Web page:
Jon and I were talking today about the big ‘quality of life’ question. Do you have better quality of life by having more time and working less? Or do you have better quality of life having money and being able to do the things you love in your free time?
I guess it was sparked by talking about the Great Resignation, where a considerable chunk of the workforce are resigning for better quality of life and/or better working conditions elsewhere.
Covid has changed a lot of things and has put the question of quality of life at the forefront.
I was thinking of writing a blog about this question but then I figured you could look in any newspaper, magazine, or online blog and find an article about it ready-made.
I thought it might be more helpful to look at how you make the decisions about what’s more important to you.
One of the ways I try to make decisions about big things like quality of life is to set up some forced choice statements for myself. So in an instance like this I would write a list of statements – 10 to 15 of them – with the things I like most from both sides.
For example I might have one saying “I get to afford overseas holidays with my friends” and another saying “I have time to do my hobbies”. The list would go on “I get to eat out at nice restaurants” and “I get to slow down and relax”. You get the picture.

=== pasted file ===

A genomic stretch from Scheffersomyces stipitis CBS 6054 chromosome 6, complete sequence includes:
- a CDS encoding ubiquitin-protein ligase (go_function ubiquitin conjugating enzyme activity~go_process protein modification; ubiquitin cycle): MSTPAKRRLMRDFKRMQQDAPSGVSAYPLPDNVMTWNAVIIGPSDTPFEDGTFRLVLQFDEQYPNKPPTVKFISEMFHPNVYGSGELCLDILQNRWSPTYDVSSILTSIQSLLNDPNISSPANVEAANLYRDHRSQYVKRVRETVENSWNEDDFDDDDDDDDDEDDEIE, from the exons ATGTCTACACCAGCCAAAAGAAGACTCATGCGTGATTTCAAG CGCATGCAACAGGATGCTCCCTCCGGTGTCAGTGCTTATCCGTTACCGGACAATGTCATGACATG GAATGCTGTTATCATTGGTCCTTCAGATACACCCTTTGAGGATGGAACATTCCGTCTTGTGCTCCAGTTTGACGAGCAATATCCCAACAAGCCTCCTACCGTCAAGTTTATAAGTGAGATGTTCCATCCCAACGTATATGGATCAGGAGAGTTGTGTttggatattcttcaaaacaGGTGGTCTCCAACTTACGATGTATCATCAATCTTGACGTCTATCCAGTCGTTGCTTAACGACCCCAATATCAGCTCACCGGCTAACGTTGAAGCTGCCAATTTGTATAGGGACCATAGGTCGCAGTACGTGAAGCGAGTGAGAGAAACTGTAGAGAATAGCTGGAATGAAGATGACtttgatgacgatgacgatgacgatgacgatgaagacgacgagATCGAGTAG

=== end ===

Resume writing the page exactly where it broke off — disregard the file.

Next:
I would then compare the first statement to the second and choose which one was more important to me. Let’s say statement #1 was. I would then compare that to statement #3. Let’s say statement #1 was more important again. I would compare it to statement #4.
You work your way through the list until you have one left – that’s the most important thing to you. Put the number #1 next to it. Now go through again (leaving your number #1 out of the list) to get your number #2. Keep it up til you have five.
Then you can see which life you lean towards more. A life of working more and having more money or one of more time and less money?
Obviously you can use this process for other decisions. Not everyone is having the quality of life discussion or even the quality of life option – although that doesn’t seem to be stopping the people resigning.
It can be really interesting to force yourself to make choices and even better to do it on paper where you can see it all mapped out. I think when you’re making comparisons you don’t go into the nitty gritty, just a more general sense of what each side would be like.
This process makes you think about the nitty gritty. It’s also quite interesting to see what you choose. I remember doing this process for something else a while ago and being surprised at my final five.
Even if you don’t have quality of life questions now, try the process of decision making. It will help you remember it when there is a decision you need to make.